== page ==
Zoom technology is facilitating classroom teaching on a global scale, and this might allow children who didn’t previously have access to music lessons to get the chance to learn some musical skills. Although instruments may still only be available to the lucky minority, there is still much that can be done with voice and percussion.
We can’t afford the luxury of just playing for ourselves anymore. The world needs its music and musicians more than ever. It is our responsibility to be creative and find new ways to make that happen, while maintaining integrity to our art and the highest possible standards in our practice.
Are you managing to remain productive, when many of your usual work outlets have disappeared overnight? If so, how?
Since landing in this new reality, I’ve been turning my full attention to setting up an online professional practice of my secret ‘other life’ as a professional healer and teacher of healers! I’ve created a new income infrastructure that will give me the freedom to compose and explore other ways of performing as a creative musician.
Along with everyone else, I’m trying to zap technophobia and am setting up basic home recording and video equipment. I have some reservations about the current poor-quality audio/video livestream situation, and my only concession to live-streaming so far has been to air the odd short blast of my own highly silly cabaret-type numbers, which work fine with iPhone-level recording, through Living Room Live – a really wonderful platform co-set up by Academy alumna Freya Waley Cohen.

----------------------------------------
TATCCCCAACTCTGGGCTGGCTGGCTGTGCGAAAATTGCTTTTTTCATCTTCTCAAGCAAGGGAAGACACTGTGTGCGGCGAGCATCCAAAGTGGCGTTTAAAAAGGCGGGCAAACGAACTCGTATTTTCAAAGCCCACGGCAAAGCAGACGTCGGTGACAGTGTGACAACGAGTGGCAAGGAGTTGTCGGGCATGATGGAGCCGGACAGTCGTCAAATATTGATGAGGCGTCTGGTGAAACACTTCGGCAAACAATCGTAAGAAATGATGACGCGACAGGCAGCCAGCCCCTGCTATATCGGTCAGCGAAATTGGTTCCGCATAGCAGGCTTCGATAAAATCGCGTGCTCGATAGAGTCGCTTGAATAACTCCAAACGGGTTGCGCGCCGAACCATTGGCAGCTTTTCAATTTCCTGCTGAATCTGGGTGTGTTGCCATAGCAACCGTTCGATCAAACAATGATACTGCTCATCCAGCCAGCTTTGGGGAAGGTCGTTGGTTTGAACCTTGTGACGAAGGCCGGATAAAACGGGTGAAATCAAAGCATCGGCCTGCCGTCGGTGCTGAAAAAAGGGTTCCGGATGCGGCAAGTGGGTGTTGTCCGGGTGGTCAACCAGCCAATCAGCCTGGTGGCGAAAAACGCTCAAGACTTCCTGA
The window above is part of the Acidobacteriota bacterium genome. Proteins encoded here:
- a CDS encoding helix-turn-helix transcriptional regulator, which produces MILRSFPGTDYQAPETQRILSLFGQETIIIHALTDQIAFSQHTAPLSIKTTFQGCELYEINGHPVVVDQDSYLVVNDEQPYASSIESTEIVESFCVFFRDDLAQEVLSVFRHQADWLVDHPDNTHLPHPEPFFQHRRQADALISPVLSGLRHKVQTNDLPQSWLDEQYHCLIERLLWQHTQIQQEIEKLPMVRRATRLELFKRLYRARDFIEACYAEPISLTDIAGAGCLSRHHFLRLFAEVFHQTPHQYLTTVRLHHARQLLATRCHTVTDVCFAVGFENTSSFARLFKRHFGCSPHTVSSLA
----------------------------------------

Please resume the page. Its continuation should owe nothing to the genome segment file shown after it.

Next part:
I’m also still podcast host for London Sinfonietta’s The Music That Made Me series, and have been presenting live online solo premieres in their London Sinfonietta ‘Shorts’.
Do you have any advice to current students and recent alumni for getting through this indefinite period of isolation?
Firstly, tech up! As I’ve been saying, the future of music is going to about our ability to communicate online. It’s worth investing in recording equipment now, and you can use free software like Reaper and Audacity to create a pretty good home studio.
Now is the time to share our skills, so get a regular teaching practice set up. Even if you don’t already teach, start now in whatever you do that feels most comfortable – that could be instrumental, theory, improvisation.
If, like me, you have a sideline skill, why not be savvy and pursue that as well? If it’s something you love doing, now is the time to develop it. It could be gardening advice, cooking, yoga or makeup lessons – you name it, it’s all there for you to explore!
Commercial recording session fixers are now looking for players who have home studio set-ups. Now might be your chance to break into this hitherto mysteriously impenetrable world. Diary services have all the contacts you need on this front.
Finally, keep your practice going! Take advantage of the extra time to nail your technique and learn new pieces. Maintaining the highest possible standards at this time is essential and will serve you in coming years.